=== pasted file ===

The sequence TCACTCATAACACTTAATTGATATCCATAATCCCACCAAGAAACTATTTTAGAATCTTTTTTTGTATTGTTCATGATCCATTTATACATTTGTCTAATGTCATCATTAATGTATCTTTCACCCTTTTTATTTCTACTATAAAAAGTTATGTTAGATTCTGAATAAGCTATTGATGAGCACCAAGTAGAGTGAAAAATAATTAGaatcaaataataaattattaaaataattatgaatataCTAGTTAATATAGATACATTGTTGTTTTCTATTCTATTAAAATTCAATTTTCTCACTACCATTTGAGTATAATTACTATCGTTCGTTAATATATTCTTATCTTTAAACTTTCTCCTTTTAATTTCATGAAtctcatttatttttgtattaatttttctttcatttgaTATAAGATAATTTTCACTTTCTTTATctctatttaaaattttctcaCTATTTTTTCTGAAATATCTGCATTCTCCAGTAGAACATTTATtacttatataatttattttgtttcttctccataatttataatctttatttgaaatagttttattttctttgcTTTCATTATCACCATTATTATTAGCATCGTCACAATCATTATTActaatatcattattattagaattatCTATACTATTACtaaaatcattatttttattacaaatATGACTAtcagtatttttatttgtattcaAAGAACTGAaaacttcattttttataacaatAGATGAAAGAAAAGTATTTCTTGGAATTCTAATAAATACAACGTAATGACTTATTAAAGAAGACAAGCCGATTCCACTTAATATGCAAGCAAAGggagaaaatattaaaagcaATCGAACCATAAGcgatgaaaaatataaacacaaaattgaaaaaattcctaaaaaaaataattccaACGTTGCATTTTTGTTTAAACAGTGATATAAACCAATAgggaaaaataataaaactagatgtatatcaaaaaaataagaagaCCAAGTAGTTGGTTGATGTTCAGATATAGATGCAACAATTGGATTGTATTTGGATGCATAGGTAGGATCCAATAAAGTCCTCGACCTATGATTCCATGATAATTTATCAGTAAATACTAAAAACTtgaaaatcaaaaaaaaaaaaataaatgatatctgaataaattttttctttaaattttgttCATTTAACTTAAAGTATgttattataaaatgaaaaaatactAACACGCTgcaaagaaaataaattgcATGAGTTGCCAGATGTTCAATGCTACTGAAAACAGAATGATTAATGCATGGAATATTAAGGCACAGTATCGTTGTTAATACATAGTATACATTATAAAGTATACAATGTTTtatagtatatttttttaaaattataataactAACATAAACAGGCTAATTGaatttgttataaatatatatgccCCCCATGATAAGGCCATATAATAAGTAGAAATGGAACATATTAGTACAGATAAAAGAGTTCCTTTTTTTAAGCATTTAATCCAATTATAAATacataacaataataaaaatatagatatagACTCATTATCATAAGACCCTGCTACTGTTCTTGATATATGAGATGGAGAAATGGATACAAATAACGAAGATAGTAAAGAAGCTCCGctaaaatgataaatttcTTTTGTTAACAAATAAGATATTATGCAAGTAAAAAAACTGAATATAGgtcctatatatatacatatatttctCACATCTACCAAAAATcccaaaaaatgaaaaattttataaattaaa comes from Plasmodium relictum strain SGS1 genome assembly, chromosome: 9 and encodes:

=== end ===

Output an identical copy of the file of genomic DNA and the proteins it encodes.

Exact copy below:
The sequence TCACTCATAACACTTAATTGATATCCATAATCCCACCAAGAAACTATTTTAGAATCTTTTTTTGTATTGTTCATGATCCATTTATACATTTGTCTAATGTCATCATTAATGTATCTTTCACCCTTTTTATTTCTACTATAAAAAGTTATGTTAGATTCTGAATAAGCTATTGATGAGCACCAAGTAGAGTGAAAAATAATTAGaatcaaataataaattattaaaataattatgaatataCTAGTTAATATAGATACATTGTTGTTTTCTATTCTATTAAAATTCAATTTTCTCACTACCATTTGAGTATAATTACTATCGTTCGTTAATATATTCTTATCTTTAAACTTTCTCCTTTTAATTTCATGAAtctcatttatttttgtattaatttttctttcatttgaTATAAGATAATTTTCACTTTCTTTATctctatttaaaattttctcaCTATTTTTTCTGAAATATCTGCATTCTCCAGTAGAACATTTATtacttatataatttattttgtttcttctccataatttataatctttatttgaaatagttttattttctttgcTTTCATTATCACCATTATTATTAGCATCGTCACAATCATTATTActaatatcattattattagaattatCTATACTATTACtaaaatcattatttttattacaaatATGACTAtcagtatttttatttgtattcaAAGAACTGAaaacttcattttttataacaatAGATGAAAGAAAAGTATTTCTTGGAATTCTAATAAATACAACGTAATGACTTATTAAAGAAGACAAGCCGATTCCACTTAATATGCAAGCAAAGggagaaaatattaaaagcaATCGAACCATAAGcgatgaaaaatataaacacaaaattgaaaaaattcctaaaaaaaataattccaACGTTGCATTTTTGTTTAAACAGTGATATAAACCAATAgggaaaaataataaaactagatgtatatcaaaaaaataagaagaCCAAGTAGTTGGTTGATGTTCAGATATAGATGCAACAATTGGATTGTATTTGGATGCATAGGTAGGATCCAATAAAGTCCTCGACCTATGATTCCATGATAATTTATCAGTAAATACTAAAAACTtgaaaatcaaaaaaaaaaaaataaatgatatctgaataaattttttctttaaattttgttCATTTAACTTAAAGTATgttattataaaatgaaaaaatactAACACGCTgcaaagaaaataaattgcATGAGTTGCCAGATGTTCAATGCTACTGAAAACAGAATGATTAATGCATGGAATATTAAGGCACAGTATCGTTGTTAATACATAGTATACATTATAAAGTATACAATGTTTtatagtatatttttttaaaattataataactAACATAAACAGGCTAATTGaatttgttataaatatatatgccCCCCATGATAAGGCCATATAATAAGTAGAAATGGAACATATTAGTACAGATAAAAGAGTTCCTTTTTTTAAGCATTTAATCCAATTATAAATacataacaataataaaaatatagatatagACTCATTATCATAAGACCCTGCTACTGTTCTTGATATATGAGATGGAGAAATGGATACAAATAACGAAGATAGTAAAGAAGCTCCGctaaaatgataaatttcTTTTGTTAACAAATAAGATATTATGCAAGTAAAAAAACTGAATATAGgtcctatatatatacatatatttctCACATCTACCAAAAATcccaaaaaatgaaaaattttataaattaaa comes from Plasmodium relictum strain SGS1 genome assembly, chromosome: 9 and encodes: